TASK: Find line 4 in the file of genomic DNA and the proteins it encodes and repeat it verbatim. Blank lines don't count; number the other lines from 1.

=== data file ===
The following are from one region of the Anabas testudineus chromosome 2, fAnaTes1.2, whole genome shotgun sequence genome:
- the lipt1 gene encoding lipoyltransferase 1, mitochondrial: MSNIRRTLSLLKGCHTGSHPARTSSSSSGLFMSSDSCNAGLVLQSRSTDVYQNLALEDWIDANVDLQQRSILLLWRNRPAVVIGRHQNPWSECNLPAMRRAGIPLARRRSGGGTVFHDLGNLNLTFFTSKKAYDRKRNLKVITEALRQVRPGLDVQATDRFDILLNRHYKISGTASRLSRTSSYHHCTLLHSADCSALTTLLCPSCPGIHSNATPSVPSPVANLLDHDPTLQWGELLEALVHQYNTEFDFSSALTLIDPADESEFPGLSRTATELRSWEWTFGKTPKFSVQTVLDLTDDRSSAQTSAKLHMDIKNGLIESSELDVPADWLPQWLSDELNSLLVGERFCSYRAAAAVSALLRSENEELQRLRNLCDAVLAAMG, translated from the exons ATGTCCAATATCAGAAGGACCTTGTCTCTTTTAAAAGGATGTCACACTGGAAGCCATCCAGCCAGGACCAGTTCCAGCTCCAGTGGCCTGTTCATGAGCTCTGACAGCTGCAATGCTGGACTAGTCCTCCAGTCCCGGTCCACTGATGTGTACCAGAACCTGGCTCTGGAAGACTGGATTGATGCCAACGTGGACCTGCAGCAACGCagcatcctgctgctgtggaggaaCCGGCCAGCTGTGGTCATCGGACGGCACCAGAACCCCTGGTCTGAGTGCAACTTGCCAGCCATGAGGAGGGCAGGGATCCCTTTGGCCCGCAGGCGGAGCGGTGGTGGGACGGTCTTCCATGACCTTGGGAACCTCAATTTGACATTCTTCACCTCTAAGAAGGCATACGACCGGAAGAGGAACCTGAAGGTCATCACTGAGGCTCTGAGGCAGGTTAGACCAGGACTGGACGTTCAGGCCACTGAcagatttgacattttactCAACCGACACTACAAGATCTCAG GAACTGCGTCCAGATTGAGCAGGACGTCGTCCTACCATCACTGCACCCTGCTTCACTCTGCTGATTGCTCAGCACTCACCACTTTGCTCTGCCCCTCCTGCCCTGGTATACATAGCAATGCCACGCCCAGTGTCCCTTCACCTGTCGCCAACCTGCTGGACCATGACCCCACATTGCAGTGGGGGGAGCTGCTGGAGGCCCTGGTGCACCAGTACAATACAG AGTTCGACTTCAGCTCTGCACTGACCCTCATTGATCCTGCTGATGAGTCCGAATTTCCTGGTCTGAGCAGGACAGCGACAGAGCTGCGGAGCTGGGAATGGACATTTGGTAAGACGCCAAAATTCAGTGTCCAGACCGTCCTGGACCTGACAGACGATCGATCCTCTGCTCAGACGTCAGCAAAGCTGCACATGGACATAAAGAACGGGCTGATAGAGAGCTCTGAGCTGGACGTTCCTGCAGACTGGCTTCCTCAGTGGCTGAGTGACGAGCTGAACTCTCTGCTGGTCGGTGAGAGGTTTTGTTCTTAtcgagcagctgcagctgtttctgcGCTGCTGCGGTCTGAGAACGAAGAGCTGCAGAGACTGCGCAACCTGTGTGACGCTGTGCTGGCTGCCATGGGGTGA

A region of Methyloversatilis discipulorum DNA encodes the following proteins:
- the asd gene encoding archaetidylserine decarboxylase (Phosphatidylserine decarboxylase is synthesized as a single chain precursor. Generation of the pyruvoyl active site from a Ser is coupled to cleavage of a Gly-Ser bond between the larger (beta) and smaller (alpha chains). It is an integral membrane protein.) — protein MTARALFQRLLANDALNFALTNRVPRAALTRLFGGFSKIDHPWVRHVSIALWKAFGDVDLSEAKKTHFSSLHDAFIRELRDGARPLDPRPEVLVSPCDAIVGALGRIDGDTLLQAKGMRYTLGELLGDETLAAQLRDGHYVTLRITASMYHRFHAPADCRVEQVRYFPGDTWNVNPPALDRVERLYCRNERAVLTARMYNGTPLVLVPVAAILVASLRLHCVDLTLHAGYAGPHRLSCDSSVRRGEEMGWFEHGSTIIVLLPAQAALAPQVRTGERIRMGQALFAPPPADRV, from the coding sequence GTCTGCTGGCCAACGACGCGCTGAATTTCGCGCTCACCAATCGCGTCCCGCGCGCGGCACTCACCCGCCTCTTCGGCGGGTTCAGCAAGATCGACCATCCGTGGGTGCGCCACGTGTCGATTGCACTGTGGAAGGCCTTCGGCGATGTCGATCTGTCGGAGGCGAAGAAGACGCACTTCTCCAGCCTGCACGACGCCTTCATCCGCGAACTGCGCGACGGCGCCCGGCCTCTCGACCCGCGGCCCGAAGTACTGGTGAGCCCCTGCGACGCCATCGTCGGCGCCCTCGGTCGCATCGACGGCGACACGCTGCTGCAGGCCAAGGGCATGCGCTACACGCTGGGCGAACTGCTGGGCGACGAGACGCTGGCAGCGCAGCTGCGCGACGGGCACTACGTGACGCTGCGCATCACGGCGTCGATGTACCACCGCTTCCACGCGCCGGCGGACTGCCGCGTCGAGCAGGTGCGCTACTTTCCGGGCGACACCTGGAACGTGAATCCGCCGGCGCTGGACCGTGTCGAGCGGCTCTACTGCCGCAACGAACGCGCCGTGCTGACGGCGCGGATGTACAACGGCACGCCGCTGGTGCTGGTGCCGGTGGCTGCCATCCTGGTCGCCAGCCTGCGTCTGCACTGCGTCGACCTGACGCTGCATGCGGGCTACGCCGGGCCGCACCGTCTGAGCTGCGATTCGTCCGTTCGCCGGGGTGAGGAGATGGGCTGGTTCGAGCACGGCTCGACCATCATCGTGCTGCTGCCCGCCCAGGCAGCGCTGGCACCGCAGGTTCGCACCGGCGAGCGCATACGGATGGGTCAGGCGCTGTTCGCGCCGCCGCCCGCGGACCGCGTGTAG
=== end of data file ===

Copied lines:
- the asd gene encoding archaetidylserine decarboxylase (Phosphatidylserine decarboxylase is synthesized as a single chain precursor. Generation of the pyruvoyl active site from a Ser is coupled to cleavage of a Gly-Ser bond between the larger (beta) and smaller (alpha chains). It is an integral membrane protein.) — protein MTARALFQRLLANDALNFALTNRVPRAALTRLFGGFSKIDHPWVRHVSIALWKAFGDVDLSEAKKTHFSSLHDAFIRELRDGARPLDPRPEVLVSPCDAIVGALGRIDGDTLLQAKGMRYTLGELLGDETLAAQLRDGHYVTLRITASMYHRFHAPADCRVEQVRYFPGDTWNVNPPALDRVERLYCRNERAVLTARMYNGTPLVLVPVAAILVASLRLHCVDLTLHAGYAGPHRLSCDSSVRRGEEMGWFEHGSTIIVLLPAQAALAPQVRTGERIRMGQALFAPPPADRV, from the coding sequence GTCTGCTGGCCAACGACGCGCTGAATTTCGCGCTCACCAATCGCGTCCCGCGCGCGGCACTCACCCGCCTCTTCGGCGGGTTCAGCAAGATCGACCATCCGTGGGTGCGCCACGTGTCGATTGCACTGTGGAAGGCCTTCGGCGATGTCGATCTGTCGGAGGCGAAGAAGACGCACTTCTCCAGCCTGCACGACGCCTTCATCCGCGAACTGCGCGACGGCGCCCGGCCTCTCGACCCGCGGCCCGAAGTACTGGTGAGCCCCTGCGACGCCATCGTCGGCGCCCTCGGTCGCATCGACGGCGACACGCTGCTGCAGGCCAAGGGCATGCGCTACACGCTGGGCGAACTGCTGGGCGACGAGACGCTGGCAGCGCAGCTGCGCGACGGGCACTACGTGACGCTGCGCATCACGGCGTCGATGTACCACCGCTTCCACGCGCCGGCGGACTGCCGCGTCGAGCAGGTGCGCTACTTTCCGGGCGACACCTGGAACGTGAATCCGCCGGCGCTGGACCGTGTCGAGCGGCTCTACTGCCGCAACGAACGCGCCGTGCTGACGGCGCGGATGTACAACGGCACGCCGCTGGTGCTGGTGCCGGTGGCTGCCATCCTGGTCGCCAGCCTGCGTCTGCACTGCGTCGACCTGACGCTGCATGCGGGCTACGCCGGGCCGCACCGTCTGAGCTGCGATTCGTCCGTTCGCCGGGGTGAGGAGATGGGCTGGTTCGAGCACGGCTCGACCATCATCGTGCTGCTGCCCGCCCAGGCAGCGCTGGCACCGCAGGTTCGCACCGGCGAGCGCATACGGATGGGTCAGGCGCTGTTCGCGCCGCCGCCCGCGGACCGCGTGTAG